The expansive domes and minarets of famous mosques such as the Blue Mosque in Istanbul or Al-Masjid An-Nabbi in Medina exude a quiet, powerful energy. Oftentimes these are characterized by large, stone courtyard. You walk through the simple, colorless path towards the mosque entrance. You feel cleansed, as if you’re leaving a part of the world outside; it’s almost unsettling. At a first glance, you could describe these mosques as plain. Crossing the threshold, however paints a different picture. Your sight is overloaded with bright jewel-toned colors: azure, emerald, turquoise, fuchsia, red. It’s hard to focus on one detail – will it be the gold leaf, intricate etch work, milky marble, shimmering glasswork? You are humbled standing underneath the enormous ceilings.
The glittering shrines and mosques that characterized medieval Islamic architecture are more than just a pretty sight, but in fact the product of geometrical planning. Aside from the lavish materials and colors, it is the tiling patterns that make the architecture stand out. These patterns are featured prominently in Islamic arts as a substitute for more figurative images. The reasoning was that images depicting people would lead to idol worship. Inside the mosque, you see these tiles plastered densely together on the ceilings, the columns, the minarets, the free wall space.(*)
Islamic interlacing patterns can be divided into two categories: the arabesque versus girih. While arabesque designs feature more curved elements in an effort to emulate greenery and nature, the girih is composed of geometric lines mostly of stars and polygons with interlaced lines. Muslim architects designed the girih tiling system with only two simple tools: a compass and ruler. These patterns became complex tessellations made up of up to five different shapes: the bowtie, rhombus, pentagon, elongated hexagon, and decagon. Between the 1200s to 1400s, Islamic art developed the girih exhibiting the same complexity as quasi-crystals, a material that defies normal atom packing. Back at the mosque, you trace your fingers along the figurative tiles that blend seamlessly. A lime green pentagon here, an ivory star there.You see that the tiles are made of contrasting colors with a multitude of small shapes.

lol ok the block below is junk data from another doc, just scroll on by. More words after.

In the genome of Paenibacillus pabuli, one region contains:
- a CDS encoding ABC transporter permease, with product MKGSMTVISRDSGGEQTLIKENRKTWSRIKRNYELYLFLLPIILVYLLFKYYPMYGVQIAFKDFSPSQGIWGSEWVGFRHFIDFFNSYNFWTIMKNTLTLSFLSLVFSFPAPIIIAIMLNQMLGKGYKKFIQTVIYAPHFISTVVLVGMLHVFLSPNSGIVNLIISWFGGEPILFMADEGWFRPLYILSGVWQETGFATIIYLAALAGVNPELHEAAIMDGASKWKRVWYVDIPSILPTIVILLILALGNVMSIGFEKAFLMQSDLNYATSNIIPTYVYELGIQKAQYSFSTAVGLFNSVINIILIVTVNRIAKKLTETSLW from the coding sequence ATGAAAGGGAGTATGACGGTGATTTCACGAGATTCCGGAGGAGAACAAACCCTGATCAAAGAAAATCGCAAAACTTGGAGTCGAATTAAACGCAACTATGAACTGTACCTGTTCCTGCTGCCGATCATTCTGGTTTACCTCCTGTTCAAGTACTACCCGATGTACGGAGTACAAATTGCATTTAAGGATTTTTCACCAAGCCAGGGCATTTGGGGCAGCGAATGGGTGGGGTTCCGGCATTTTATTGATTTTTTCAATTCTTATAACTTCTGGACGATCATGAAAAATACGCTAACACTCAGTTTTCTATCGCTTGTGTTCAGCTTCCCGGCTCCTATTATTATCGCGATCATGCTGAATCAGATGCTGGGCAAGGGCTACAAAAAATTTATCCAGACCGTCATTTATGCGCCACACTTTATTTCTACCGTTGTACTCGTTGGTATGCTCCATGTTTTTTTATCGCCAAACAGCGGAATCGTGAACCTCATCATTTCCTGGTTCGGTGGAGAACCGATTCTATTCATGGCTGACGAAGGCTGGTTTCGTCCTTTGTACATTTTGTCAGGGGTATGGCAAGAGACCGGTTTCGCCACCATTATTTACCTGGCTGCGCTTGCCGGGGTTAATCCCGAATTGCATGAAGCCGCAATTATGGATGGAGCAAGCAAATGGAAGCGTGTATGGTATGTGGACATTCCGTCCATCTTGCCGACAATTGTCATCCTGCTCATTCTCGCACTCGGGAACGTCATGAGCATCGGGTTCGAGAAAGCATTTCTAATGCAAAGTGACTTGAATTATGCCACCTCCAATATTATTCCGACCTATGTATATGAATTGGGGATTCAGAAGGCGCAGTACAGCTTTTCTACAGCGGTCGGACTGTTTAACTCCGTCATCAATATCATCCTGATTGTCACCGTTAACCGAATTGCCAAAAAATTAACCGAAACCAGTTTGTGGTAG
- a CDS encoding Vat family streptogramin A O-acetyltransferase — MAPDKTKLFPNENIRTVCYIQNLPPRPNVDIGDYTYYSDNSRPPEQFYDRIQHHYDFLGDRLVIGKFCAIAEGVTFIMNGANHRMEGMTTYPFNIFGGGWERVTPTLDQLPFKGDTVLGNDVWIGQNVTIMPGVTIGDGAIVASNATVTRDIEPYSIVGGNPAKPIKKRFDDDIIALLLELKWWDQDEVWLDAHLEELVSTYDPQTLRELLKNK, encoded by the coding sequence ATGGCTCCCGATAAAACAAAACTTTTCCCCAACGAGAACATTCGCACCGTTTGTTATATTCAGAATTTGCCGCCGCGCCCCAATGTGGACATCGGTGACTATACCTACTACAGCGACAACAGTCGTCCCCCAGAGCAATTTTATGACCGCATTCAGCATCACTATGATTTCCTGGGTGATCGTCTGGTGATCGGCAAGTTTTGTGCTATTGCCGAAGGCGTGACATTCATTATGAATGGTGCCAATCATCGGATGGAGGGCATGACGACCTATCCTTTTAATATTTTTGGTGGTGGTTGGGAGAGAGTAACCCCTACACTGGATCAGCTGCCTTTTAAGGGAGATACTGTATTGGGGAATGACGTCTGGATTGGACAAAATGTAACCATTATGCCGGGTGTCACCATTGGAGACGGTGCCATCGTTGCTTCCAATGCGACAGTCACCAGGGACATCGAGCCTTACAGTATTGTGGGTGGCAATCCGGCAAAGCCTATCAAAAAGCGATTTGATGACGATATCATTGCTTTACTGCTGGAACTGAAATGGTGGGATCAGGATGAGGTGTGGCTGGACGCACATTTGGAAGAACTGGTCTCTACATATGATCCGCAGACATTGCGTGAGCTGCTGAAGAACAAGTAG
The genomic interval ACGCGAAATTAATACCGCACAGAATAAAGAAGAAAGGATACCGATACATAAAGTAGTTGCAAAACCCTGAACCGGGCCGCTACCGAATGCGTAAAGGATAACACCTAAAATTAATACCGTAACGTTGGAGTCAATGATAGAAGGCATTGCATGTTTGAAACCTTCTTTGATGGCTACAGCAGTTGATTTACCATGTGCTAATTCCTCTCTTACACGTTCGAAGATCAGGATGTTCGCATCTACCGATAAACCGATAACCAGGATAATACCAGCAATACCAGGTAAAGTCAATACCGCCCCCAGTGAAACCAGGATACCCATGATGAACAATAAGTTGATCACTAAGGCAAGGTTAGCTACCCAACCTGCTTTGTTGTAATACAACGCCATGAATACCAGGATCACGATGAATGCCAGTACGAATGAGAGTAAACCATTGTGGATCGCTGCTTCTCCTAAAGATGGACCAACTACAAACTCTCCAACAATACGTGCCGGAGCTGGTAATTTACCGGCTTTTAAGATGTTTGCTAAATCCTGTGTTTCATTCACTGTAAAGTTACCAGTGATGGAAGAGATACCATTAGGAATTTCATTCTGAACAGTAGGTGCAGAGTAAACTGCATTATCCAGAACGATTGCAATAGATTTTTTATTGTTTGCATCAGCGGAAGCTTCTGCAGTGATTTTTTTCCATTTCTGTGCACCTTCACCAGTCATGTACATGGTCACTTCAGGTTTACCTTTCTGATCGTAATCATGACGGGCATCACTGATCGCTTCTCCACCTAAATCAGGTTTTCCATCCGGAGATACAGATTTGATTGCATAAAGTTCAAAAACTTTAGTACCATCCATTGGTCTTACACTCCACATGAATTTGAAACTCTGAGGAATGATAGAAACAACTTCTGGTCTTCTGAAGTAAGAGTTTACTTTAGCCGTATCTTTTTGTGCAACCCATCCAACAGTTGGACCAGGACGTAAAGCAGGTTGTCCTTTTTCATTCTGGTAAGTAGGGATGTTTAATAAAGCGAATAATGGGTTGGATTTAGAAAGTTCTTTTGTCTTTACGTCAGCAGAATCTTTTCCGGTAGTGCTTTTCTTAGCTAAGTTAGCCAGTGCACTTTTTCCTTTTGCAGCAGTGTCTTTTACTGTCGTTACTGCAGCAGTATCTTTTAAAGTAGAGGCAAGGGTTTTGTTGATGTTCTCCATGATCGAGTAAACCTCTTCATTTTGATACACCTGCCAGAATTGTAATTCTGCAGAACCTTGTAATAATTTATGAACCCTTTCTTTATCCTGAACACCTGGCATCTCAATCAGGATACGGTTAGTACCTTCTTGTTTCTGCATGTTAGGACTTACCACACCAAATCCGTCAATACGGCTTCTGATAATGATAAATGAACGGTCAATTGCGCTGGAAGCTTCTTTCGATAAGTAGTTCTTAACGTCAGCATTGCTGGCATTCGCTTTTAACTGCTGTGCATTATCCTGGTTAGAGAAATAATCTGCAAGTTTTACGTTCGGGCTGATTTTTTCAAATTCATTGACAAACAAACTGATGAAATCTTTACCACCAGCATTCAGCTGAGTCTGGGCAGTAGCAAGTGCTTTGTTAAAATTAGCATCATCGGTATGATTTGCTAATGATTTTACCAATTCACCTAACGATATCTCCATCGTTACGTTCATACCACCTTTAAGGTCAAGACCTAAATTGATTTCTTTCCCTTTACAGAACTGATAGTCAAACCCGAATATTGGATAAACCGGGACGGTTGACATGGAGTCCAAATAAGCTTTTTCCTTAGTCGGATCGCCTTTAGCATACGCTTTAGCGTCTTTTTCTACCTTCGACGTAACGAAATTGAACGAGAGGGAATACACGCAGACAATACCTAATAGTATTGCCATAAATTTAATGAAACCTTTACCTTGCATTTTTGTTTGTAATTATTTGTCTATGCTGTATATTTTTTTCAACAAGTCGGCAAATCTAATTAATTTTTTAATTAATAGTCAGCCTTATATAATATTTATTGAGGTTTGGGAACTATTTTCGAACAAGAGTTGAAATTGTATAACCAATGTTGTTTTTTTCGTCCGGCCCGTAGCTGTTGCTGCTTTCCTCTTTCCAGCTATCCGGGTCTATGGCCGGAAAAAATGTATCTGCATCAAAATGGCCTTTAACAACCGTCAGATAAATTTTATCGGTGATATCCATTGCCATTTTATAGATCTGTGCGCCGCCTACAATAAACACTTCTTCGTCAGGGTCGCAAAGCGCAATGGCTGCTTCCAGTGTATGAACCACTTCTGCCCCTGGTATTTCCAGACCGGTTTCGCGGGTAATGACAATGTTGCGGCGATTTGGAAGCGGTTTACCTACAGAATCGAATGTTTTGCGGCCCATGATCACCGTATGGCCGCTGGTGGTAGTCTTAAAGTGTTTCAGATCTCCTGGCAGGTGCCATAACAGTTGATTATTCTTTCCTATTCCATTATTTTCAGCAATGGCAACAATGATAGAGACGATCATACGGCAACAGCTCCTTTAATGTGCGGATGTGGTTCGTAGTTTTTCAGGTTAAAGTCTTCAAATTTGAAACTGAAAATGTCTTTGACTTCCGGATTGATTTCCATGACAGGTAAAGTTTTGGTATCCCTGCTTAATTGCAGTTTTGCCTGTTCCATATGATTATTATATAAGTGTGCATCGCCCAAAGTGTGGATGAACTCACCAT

Quasi-crystals are made of patterns that look regular but do not repeat exactly. The patterns in Islamic architecture demonstrate this by including “tessellations” that have five, ten, and twelve-fold symmetry. Technically, they are are not actually patterns, but just appear to be so. Scientists conjecture that Islamic architects wanted the effect of extend a pattern without just repeating images. Looking up at some of the mosques ceilings confirms the success of this design – you feel as if you are swallowed by the dizzying depths of shimmering oceans and bright stars.500 years later mathematical physicist, Roger Penrose at University of Oxford discovered the concept of quasi-aperiodic tiling. Sir Penrose stumbled upon a pair of tiles that cannot form a pattern in a periodic manner. This discovery was just a consequence of his work on the famous tiling pattern in mathematics – “given a collection of polygonal shapes, is it possible to cover the whole plane using just these shapes, with no overlaps?”
Quasicrystals are found mostly in metallic alloys such as (Al-Li-Cu), and lack translational symmetry. The discovery of the non-symmetrical packing of atoms took a while for the scientific community to accept. Although first discovered in the 1960s, much of the scientific community refused to believe that materials could consist of irregular atomic structure. Next, materials scientist, Dr. Dan Shectman, designed an artificial alloy with quasi-crystal properties. He did not publish his results for years because he feared that others would ridicule his work. Only after researcheres found a natural quasi-crystal, icosahedrite in the Koryak Mountains, Russia in 2009 that led people to be convinced. Shectman received the Nobel Prize in Chemistry in 2011 for this work.
Researchers connected Islamic girih and quasi-crystals recently; Dr. Peter Lu a physicist from Harvard University recognized ten-fold symmetry in architectural motifs while visiting Uzbekistan. He analyzed 3700 Penrose tiles found in an archive of documented medieval Islamic architecture, and published a paper with Princeton University’s Dr. Paul Steinhardt titled ”Decagonal and Quasi-Crystalline Tilings in Medieval Islamic Architecture”. Dr. Lu uses the Darb-I-Imam Shrine in Iran as the iconic “near perfect” example of Penrose tiling. He conjectures that laborers could easily have created mathematically complex patterns by lining tiles decorated with lines that, once set down next to each other, form a continuous pattern.
Back at the mosque – you see a worshipper prostrated to the ground, oblivious of the art around them. Their hearts disconnected from the ancient mathematics and chemical mimicry in which they are enclosed in. Science and spirituality; a Nobel prize in chemistry yet also an artform. These two paradigms reside side by side in the glorious, kaleidoscopic patterns of centuries old Islamic architecture. There is an elegance in the scales that aperiodic tiling has reached – from the utterly microscopic crystals to the gigantic mosques that can hold thousands of people.